We demonstrate that the inclusion of subsurface microfluidic features in a soft polymer surface, whose internal pressure can be varied, may be used to modify the effective radius of curvature of the contact and thus switch the magnitude of the adhesion of the surface to a harder counterface from one state to another - in other words to control the 'stickiness' of the surface. In these circumstances, adhesion depends on van der Waal forces and can be described by the classic treatment of Johnson, Kendall and Roberts. The pressurization of the subsurface chambers results in the rapid emergence of surface features with reduced radii of curvature which drastically decreases the area available for contact so providing a reduction of up to 90% in the adhesion force of a surface from its original 'sticky' state. It is demonstrated that this mechanism can provide a quick, reversible and clean detachment.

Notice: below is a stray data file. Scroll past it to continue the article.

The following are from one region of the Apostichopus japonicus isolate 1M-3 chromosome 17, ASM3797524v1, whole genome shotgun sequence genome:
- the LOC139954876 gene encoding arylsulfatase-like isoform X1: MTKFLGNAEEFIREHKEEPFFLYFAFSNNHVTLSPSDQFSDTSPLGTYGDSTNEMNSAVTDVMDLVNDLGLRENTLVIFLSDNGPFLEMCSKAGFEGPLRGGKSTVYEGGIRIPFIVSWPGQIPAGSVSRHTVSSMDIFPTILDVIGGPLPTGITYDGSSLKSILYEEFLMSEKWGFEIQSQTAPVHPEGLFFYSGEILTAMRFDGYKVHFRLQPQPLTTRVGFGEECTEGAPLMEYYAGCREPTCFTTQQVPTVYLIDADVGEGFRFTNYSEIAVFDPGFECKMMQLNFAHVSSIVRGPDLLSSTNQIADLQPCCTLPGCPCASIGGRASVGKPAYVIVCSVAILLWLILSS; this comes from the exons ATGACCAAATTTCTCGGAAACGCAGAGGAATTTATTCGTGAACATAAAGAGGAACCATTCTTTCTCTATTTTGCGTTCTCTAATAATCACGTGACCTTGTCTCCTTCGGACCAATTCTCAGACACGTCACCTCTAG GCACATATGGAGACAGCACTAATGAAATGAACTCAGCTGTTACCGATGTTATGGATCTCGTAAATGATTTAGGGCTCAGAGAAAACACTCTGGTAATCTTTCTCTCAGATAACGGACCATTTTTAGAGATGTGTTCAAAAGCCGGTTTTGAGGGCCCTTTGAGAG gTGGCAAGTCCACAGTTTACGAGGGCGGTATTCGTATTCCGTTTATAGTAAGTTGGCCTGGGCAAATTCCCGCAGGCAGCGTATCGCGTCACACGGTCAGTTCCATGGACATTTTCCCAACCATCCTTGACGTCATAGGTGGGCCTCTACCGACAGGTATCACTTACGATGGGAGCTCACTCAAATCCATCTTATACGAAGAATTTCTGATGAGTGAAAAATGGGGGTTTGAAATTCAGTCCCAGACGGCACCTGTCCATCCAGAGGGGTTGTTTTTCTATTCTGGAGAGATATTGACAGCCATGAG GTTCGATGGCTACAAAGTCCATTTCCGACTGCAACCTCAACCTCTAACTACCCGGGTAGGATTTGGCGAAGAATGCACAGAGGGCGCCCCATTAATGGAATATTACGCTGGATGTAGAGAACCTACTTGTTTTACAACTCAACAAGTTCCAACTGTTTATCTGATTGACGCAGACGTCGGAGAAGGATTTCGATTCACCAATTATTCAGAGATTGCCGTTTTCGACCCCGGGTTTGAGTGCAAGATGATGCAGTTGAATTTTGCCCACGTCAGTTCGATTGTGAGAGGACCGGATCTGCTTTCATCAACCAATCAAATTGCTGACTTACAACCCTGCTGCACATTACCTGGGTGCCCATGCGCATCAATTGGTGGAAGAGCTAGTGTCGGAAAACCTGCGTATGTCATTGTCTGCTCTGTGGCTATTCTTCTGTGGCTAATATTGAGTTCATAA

Prieto-López, L. O., J. A. Williams
Journal of Adhesion Science and Technology